Now back to 2016, the year of the Lumad coming to the USA. Getting to then rejoin them in Portland for UMC General Conference was quite an experience. It was also one of my first times really getting to build with Portland based kasamas and the 10 days or so I was there were much needed time to build, to grow our movement, and to begin to really see the possiblities in our church work. It felt like a long over due expo in the relationships built and conversations had. It was something I needed as it had been nearly four years since my last expo and the weight of being the Belly of the beast was getting really really heavy. It even jumped start my poetry again. We won’t talk about the actual UMC General Conference. Theirs a blog for that one here.

Then a couple months later, I got to go to the Lumad and back to Hong Kong in a month long exposure trip which saw more flights than I care to mention but an experience that pulled me far out of my comfort zone, thankfully with the support of SoCal kasamas to be there along the way. To really begin to reflect on the past four years, where I was at and where I truly see my self growing and organizing long term. It was great to reconnect with some folks I had met along the way and get to build with more kasamas in the Philippines and Hong Kong. Being back in “old” stomping grounds but much more advanced in my organizing and understanding of the root causes of migration was more than just a “highlight” but instead a week of deeper internalization of my calling. The experience of also at the end leading a broad mission team was full of challenges but still certainly up there on the experiences of 2016 as we spent time in Lumad schools getting to deeper understand their struggles through multiple languages. And a personal highlight, was speaking at rallys and conferences over the time without prewritten speeches. Instead having found the words directly from my experience and knowledge to both speak at churches as the United Methodist of the year Davao Episcoal area Bishop Francisco called us to as well as in the streets of the Philippines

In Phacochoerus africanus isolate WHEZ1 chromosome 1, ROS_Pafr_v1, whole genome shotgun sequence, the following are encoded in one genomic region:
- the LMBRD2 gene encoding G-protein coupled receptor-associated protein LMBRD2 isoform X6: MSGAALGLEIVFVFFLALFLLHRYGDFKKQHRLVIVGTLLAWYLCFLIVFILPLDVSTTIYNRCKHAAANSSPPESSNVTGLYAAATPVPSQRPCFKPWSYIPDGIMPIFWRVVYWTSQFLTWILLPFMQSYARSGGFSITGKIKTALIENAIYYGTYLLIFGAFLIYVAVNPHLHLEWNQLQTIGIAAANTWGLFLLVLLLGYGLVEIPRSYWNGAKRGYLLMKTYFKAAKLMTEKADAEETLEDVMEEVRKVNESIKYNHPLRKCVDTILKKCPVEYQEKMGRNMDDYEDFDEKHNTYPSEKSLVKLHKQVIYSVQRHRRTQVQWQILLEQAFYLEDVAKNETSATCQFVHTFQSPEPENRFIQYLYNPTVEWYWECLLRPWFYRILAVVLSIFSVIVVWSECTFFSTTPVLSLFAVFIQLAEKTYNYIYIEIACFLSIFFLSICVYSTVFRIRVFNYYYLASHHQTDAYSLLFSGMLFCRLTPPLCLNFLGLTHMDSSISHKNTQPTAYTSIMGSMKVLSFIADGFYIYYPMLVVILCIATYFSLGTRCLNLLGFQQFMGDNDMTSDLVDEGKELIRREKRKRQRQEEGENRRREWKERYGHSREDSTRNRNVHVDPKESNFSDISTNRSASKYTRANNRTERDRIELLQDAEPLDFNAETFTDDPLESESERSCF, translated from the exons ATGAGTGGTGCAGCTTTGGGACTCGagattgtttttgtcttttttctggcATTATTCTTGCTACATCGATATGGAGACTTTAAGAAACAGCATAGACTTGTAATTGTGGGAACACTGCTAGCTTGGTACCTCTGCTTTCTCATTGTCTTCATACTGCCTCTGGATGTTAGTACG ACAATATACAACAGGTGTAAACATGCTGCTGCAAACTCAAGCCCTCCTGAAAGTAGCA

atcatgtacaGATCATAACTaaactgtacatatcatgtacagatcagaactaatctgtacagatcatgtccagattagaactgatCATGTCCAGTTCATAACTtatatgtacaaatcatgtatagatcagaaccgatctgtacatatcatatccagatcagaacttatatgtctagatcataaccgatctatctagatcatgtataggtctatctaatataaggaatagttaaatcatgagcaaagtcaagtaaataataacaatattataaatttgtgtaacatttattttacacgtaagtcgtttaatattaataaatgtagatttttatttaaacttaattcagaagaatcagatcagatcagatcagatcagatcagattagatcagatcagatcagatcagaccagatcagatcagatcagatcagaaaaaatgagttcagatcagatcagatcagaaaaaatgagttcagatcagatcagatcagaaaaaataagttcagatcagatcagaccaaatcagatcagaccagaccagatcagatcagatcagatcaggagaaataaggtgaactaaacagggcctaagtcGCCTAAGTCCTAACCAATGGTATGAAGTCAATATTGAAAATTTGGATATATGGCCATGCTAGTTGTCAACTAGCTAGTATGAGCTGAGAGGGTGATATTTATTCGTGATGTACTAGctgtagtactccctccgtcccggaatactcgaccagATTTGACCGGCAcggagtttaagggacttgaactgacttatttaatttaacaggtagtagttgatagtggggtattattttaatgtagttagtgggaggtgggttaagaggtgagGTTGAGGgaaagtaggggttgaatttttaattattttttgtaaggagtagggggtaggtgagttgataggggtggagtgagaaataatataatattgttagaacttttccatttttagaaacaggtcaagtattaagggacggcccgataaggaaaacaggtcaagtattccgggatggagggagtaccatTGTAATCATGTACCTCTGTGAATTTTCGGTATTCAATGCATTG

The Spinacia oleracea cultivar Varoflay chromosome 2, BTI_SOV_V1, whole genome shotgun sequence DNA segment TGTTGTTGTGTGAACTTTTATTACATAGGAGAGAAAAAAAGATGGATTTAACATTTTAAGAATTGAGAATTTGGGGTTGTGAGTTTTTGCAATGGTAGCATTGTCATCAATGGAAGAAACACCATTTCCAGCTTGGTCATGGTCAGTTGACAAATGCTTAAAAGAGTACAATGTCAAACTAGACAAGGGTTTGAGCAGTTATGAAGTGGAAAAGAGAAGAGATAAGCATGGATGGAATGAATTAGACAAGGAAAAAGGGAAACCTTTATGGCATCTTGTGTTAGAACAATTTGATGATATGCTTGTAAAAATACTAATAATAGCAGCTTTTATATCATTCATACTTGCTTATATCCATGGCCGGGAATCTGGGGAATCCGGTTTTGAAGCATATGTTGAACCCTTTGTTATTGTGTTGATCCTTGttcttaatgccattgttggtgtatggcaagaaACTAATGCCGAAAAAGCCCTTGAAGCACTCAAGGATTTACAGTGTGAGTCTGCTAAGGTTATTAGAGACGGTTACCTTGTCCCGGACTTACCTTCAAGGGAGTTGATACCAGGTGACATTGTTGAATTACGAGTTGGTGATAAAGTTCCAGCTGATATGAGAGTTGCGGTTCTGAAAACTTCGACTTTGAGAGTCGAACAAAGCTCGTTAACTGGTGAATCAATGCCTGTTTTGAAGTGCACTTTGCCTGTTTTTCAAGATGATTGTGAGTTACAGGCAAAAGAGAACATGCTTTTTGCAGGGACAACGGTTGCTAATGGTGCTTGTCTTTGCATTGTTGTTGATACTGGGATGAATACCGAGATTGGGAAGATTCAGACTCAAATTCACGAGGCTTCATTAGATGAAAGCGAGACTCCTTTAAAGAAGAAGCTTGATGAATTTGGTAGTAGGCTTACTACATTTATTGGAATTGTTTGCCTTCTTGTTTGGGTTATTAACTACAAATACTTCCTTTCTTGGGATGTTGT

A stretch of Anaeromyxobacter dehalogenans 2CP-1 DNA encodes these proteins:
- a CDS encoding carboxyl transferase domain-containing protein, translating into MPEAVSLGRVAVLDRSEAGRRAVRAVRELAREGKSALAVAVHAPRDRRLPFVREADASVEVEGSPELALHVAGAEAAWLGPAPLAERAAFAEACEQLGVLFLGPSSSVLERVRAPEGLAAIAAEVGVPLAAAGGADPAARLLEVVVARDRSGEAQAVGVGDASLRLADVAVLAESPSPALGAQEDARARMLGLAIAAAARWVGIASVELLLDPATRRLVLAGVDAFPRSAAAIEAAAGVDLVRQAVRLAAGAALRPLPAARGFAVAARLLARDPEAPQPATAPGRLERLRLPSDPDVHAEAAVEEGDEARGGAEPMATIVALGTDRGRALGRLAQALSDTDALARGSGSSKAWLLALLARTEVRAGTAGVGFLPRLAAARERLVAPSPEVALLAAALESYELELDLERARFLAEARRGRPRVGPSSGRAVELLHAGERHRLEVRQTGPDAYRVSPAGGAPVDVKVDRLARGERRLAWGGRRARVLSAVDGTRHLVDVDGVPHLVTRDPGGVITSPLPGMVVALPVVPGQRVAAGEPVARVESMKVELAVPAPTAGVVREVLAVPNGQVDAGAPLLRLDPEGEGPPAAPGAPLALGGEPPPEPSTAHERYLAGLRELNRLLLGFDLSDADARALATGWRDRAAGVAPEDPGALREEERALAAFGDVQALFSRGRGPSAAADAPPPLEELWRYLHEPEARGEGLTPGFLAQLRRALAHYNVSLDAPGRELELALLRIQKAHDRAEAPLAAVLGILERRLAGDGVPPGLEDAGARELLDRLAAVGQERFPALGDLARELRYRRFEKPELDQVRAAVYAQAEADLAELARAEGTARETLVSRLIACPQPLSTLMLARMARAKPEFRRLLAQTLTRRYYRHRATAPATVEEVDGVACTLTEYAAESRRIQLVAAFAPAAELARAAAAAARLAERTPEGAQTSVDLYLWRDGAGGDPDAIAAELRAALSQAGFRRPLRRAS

There’s been growth in our organizing here throughout SoCal, we’ve had multiple family reunifications and the joy of being there seeing children and spouses back together after years of separation is something incredible special. We’ve had more church people following the passing of the UMC Resolution on Peace, Democracy, and Human Rights in the Philippines become interested and wanting to learn more about the situation.

2016 as also been a year of building relationships with new folks and getting to know better people and kasamas here I had met along the way but hadn’t ever had time to really know. There’s been more kasama children which is always good. As the importance of collective care and prioritizing that time to get to know each other on all levels has become even clearer as “surviving” 2016 has seemed to become more and more of a challenge the longer this year has gone on. Discovering more about myself, about my organizing, and where I’m called to serve the people, hasn’t been without me dragging my feet to get there. But with the support of kasamas and the people we serve I realize even more now than ever why we must continue to organize the broadest amount of people for peace and justice.

So as we close out 2016, I’m thankful for the moments of shared meals no matter how late, for shy conversations and the ability to have a couple goes at them, for ponies, dolls, and powerpuff girls, for green tea, immunity tea, and all the cups of coffee, the “celebrations” of surviving what ever recent event, and for the still be had long-overdue massages 😉 (since you read most of my blogs.) For friendships that have begun, for relationships that are deepening, for the laughter when nothing else makes since, and the tear when you really just need to cry. For the moments when kasamas just understand and can help you process and the beginnings of building families united in serving the people.